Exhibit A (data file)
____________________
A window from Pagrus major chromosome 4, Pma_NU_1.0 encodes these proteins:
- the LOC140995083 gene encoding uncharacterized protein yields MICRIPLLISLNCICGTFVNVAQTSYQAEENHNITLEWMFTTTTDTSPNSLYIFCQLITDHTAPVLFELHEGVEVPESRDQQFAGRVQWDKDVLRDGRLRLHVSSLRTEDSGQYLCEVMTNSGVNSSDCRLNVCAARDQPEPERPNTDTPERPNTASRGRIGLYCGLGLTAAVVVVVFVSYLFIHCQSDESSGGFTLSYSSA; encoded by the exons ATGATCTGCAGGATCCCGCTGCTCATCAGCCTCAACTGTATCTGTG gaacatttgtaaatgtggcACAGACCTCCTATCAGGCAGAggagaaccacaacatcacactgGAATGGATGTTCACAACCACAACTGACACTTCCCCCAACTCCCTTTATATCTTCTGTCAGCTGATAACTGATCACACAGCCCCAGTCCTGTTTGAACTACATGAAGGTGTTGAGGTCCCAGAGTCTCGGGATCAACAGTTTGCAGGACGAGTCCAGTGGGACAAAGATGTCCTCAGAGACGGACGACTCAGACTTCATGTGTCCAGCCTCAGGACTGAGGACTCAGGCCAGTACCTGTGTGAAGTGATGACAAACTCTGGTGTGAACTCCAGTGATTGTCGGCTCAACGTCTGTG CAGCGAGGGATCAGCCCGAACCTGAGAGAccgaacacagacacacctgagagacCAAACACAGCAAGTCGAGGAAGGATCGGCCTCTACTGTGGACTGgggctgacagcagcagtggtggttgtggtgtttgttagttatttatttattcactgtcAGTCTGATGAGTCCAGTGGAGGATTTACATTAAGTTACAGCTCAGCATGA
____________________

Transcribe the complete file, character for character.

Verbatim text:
A window from Pagrus major chromosome 4, Pma_NU_1.0 encodes these proteins:
- the LOC140995083 gene encoding uncharacterized protein yields MICRIPLLISLNCICGTFVNVAQTSYQAEENHNITLEWMFTTTTDTSPNSLYIFCQLITDHTAPVLFELHEGVEVPESRDQQFAGRVQWDKDVLRDGRLRLHVSSLRTEDSGQYLCEVMTNSGVNSSDCRLNVCAARDQPEPERPNTDTPERPNTASRGRIGLYCGLGLTAAVVVVVFVSYLFIHCQSDESSGGFTLSYSSA; encoded by the exons ATGATCTGCAGGATCCCGCTGCTCATCAGCCTCAACTGTATCTGTG gaacatttgtaaatgtggcACAGACCTCCTATCAGGCAGAggagaaccacaacatcacactgGAATGGATGTTCACAACCACAACTGACACTTCCCCCAACTCCCTTTATATCTTCTGTCAGCTGATAACTGATCACACAGCCCCAGTCCTGTTTGAACTACATGAAGGTGTTGAGGTCCCAGAGTCTCGGGATCAACAGTTTGCAGGACGAGTCCAGTGGGACAAAGATGTCCTCAGAGACGGACGACTCAGACTTCATGTGTCCAGCCTCAGGACTGAGGACTCAGGCCAGTACCTGTGTGAAGTGATGACAAACTCTGGTGTGAACTCCAGTGATTGTCGGCTCAACGTCTGTG CAGCGAGGGATCAGCCCGAACCTGAGAGAccgaacacagacacacctgagagacCAAACACAGCAAGTCGAGGAAGGATCGGCCTCTACTGTGGACTGgggctgacagcagcagtggtggttgtggtgtttgttagttatttatttattcactgtcAGTCTGATGAGTCCAGTGGAGGATTTACATTAAGTTACAGCTCAGCATGA